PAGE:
And there are alternative routes to a congressman's vote, if not his heart. Lincoln employs, even as he maintains a dignified presidential distance from, a rascally trio of lobbyists dispatched to cajole Democrats to support the amendment.
As Lincoln tells his Cabinet, the election means that there will be “64 Democrats looking for work come March,” and any number of postmaster positions and other patronage jobs to dispense. To point this out is not to endorse bribery but to observe that part of effective congressional relations is grasping the practical needs of those whose votes you seek.
“Lincoln” has instructional value for lawmakers as well. I happened to see “Lincoln” at a screening (not in the White House) that included about a dozen members of Congress, and I could hear their murmurings of assent or rueful recognition.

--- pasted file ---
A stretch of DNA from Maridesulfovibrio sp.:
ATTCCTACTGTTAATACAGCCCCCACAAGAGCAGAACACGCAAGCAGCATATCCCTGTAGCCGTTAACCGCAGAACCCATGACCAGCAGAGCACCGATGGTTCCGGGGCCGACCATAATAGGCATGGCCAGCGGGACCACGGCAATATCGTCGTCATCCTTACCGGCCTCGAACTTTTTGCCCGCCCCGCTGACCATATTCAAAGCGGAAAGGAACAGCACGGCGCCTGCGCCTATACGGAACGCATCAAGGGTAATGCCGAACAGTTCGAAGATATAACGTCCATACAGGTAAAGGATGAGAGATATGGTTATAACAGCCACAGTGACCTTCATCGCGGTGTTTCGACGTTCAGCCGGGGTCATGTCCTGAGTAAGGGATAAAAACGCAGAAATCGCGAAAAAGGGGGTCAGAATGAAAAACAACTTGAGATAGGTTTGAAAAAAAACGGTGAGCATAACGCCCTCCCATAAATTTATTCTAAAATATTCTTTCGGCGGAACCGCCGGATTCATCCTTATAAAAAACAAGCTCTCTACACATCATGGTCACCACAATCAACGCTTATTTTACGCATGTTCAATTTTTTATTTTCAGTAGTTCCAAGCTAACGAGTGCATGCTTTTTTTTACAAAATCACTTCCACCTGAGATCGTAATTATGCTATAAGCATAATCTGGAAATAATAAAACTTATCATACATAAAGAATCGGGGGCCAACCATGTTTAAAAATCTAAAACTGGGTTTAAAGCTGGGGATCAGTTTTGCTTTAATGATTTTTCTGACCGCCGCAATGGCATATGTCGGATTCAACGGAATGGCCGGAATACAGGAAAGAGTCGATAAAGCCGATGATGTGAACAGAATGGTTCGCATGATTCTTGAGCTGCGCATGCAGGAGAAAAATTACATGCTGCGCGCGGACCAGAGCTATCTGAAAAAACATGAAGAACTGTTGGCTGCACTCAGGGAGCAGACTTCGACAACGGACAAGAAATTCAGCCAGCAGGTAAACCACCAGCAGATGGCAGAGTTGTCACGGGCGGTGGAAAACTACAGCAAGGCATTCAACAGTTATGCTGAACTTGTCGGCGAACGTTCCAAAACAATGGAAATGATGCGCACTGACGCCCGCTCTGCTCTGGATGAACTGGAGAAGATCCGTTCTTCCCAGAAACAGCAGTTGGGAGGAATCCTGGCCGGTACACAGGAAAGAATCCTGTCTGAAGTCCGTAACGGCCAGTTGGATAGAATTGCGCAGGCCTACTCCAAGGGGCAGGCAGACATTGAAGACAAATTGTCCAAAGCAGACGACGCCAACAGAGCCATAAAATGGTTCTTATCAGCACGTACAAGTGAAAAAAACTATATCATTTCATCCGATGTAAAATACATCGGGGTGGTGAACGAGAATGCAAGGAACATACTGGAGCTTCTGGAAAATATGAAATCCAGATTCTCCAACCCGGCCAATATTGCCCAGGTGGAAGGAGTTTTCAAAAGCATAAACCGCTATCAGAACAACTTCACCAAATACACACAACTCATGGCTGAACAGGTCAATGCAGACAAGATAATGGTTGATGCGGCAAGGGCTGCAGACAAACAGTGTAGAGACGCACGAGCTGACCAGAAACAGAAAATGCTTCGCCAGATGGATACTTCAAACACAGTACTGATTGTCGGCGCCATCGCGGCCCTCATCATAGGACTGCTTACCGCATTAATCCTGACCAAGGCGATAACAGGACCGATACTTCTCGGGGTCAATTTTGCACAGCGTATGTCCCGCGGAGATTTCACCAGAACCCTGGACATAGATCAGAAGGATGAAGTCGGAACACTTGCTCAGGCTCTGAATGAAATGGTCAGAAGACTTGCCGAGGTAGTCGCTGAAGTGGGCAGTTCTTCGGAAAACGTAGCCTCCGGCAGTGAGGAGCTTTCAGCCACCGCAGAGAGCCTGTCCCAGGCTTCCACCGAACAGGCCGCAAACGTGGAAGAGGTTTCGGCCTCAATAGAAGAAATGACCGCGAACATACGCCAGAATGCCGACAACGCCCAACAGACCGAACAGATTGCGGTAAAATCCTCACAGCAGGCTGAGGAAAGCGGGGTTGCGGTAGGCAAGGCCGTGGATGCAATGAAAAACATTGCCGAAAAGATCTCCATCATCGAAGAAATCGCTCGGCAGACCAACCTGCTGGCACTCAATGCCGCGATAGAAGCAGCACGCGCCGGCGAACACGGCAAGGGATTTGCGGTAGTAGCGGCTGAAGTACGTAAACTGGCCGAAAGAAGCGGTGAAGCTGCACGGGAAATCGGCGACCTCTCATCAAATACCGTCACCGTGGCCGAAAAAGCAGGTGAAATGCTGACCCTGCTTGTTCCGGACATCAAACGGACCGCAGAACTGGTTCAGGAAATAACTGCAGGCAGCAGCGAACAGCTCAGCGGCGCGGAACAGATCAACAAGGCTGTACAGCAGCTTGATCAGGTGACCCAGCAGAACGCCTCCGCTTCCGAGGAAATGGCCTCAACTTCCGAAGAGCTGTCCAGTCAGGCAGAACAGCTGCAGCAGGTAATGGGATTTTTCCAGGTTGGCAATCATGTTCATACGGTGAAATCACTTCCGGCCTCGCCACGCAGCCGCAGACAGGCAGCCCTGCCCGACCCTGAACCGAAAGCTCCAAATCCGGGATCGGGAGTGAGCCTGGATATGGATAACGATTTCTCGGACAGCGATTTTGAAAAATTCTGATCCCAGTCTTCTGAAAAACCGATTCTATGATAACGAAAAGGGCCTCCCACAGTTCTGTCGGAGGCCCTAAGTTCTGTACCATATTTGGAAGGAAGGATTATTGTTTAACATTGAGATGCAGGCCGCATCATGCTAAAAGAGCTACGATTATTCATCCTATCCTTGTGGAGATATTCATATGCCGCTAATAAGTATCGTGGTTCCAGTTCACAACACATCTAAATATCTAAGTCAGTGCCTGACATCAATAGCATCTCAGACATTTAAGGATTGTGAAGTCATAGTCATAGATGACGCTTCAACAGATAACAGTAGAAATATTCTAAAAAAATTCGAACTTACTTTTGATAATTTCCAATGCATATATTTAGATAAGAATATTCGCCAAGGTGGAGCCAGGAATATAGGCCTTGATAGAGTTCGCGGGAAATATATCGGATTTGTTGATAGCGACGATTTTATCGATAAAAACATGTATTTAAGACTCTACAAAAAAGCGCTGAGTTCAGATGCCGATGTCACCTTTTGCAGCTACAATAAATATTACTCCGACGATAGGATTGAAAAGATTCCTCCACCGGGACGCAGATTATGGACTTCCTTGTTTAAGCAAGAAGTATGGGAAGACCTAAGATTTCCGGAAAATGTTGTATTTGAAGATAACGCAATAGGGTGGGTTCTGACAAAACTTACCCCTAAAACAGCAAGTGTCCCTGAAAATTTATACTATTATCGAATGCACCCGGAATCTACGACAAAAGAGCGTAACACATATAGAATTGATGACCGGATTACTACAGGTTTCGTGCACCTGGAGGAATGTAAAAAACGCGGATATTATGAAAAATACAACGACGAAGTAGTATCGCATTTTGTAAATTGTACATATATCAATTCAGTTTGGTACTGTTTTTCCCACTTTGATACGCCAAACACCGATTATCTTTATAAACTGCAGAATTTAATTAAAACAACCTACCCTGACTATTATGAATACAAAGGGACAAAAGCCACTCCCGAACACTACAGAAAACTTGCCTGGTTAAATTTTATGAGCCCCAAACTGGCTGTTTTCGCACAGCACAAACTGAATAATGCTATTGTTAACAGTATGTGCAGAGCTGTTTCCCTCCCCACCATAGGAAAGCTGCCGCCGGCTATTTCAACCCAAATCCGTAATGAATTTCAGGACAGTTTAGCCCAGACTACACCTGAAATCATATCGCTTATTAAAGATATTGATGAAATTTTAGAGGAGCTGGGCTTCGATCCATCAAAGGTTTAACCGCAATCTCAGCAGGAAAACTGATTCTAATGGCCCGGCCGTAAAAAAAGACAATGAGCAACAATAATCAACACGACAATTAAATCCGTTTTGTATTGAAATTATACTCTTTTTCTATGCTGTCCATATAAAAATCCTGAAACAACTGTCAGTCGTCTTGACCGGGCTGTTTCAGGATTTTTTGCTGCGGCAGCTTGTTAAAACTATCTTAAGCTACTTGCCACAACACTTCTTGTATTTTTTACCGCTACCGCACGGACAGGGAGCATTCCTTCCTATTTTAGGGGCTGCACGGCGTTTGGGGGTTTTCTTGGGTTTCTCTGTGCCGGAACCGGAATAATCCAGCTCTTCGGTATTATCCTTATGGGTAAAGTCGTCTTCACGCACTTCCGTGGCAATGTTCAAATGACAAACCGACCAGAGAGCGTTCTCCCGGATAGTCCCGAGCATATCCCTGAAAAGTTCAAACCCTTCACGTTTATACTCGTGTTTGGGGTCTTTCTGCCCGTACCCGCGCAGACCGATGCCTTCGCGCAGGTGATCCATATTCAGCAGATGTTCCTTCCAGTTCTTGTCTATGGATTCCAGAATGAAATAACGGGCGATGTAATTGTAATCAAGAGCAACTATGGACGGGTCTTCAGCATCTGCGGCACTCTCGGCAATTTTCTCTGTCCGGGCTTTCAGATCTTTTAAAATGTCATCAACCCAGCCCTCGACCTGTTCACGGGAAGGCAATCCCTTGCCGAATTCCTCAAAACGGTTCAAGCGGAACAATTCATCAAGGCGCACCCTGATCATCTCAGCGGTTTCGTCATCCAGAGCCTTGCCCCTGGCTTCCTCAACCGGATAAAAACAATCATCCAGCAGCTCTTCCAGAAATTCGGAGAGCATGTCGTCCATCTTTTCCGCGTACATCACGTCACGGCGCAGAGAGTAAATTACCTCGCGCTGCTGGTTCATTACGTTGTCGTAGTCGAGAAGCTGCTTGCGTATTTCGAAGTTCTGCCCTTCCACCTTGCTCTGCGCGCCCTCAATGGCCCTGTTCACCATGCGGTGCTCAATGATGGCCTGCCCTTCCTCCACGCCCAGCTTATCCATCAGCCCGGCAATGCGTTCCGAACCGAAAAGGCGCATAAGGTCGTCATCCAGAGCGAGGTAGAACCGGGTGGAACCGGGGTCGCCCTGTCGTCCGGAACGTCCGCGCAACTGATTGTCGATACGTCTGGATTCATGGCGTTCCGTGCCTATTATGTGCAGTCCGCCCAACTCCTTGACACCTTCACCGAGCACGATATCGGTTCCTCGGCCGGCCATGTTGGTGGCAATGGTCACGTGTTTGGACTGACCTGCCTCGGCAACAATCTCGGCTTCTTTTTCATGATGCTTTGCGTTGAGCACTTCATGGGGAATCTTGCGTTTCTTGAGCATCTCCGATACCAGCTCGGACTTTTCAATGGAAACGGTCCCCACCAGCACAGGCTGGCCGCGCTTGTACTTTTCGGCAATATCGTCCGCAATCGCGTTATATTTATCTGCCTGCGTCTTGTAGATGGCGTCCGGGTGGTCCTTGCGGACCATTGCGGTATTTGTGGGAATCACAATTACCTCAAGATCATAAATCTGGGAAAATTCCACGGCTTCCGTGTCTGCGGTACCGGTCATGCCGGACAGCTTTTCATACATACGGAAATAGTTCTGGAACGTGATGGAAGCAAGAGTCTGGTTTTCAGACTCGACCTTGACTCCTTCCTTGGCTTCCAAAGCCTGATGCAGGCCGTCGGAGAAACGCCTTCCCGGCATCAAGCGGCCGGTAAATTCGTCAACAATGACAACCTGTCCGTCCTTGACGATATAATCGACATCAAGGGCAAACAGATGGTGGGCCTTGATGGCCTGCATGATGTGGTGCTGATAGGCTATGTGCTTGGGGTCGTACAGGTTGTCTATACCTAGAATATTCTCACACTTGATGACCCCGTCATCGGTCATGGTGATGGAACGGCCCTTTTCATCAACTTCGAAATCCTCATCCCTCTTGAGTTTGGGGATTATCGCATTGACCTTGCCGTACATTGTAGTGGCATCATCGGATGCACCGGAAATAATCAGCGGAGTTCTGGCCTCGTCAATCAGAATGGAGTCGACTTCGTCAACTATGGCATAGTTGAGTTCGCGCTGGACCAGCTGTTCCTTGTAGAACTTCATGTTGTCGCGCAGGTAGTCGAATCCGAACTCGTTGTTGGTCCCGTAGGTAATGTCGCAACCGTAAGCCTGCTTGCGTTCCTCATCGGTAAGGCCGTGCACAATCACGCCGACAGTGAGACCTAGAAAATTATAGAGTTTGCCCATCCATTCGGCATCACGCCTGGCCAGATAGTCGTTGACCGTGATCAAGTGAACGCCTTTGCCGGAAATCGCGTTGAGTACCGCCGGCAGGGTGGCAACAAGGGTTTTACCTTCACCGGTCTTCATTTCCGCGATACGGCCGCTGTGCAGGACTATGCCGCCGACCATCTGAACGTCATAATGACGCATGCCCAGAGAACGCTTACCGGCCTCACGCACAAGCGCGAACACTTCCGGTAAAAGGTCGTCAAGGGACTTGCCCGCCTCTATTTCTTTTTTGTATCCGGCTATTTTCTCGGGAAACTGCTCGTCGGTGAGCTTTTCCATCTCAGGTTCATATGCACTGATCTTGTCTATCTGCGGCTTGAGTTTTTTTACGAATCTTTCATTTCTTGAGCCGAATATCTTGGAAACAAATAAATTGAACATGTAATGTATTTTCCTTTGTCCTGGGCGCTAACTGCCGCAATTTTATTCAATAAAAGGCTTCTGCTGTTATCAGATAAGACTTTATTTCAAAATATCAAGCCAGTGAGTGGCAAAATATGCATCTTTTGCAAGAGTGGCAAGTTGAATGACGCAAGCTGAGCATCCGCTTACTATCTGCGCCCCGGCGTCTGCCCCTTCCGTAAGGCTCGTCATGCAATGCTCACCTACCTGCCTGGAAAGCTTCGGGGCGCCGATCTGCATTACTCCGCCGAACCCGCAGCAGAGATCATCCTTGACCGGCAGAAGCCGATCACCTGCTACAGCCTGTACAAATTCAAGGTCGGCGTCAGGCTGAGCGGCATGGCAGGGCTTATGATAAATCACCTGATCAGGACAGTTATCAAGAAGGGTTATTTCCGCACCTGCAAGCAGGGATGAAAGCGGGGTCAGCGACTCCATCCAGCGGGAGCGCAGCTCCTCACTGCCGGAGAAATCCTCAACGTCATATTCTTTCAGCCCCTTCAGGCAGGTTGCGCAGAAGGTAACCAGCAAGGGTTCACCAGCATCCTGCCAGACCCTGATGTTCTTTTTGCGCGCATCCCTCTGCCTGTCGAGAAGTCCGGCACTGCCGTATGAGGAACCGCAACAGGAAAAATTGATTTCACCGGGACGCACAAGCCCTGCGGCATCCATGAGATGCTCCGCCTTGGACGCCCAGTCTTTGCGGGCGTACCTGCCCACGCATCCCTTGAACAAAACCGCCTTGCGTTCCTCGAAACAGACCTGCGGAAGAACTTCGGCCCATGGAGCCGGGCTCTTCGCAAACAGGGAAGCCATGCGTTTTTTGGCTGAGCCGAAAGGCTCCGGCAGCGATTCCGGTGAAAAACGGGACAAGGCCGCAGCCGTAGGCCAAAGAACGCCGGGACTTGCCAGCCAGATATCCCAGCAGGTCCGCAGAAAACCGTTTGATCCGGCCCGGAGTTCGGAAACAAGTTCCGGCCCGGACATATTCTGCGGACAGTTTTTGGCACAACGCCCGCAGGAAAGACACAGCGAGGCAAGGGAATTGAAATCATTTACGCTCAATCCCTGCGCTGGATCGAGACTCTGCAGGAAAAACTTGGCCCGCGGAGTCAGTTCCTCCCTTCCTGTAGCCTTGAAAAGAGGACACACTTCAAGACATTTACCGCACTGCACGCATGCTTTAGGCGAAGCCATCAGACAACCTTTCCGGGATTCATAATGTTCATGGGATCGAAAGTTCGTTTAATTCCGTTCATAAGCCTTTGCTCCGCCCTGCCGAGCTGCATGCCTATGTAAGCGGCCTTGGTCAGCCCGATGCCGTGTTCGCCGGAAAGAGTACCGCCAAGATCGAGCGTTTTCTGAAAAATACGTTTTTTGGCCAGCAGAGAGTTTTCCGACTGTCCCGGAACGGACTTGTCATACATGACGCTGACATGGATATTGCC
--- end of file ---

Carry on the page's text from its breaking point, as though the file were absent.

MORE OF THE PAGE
The members chuckled when Seward, noting that Lincoln could not afford to lose any Republican votes, asks, “Since when has our party unanimously supported anything?” They chuckled even louder when Thaddeus Stevens, the radical Republican abolitionist, lectures Lincoln, “I lead — you ought to try it.”
Congress is composed of individuals, in both parties, who are better than their institutions allow. They want to do the right thing for their country, even if it means bucking their party or compromising in the service of progress.
Like its Civil War predecessor, the closing days of the 112th Congress can be another moment when politics transcends partisanship and Lincoln's better angels emerge.
WASHINGTON POST WRITERS GROUP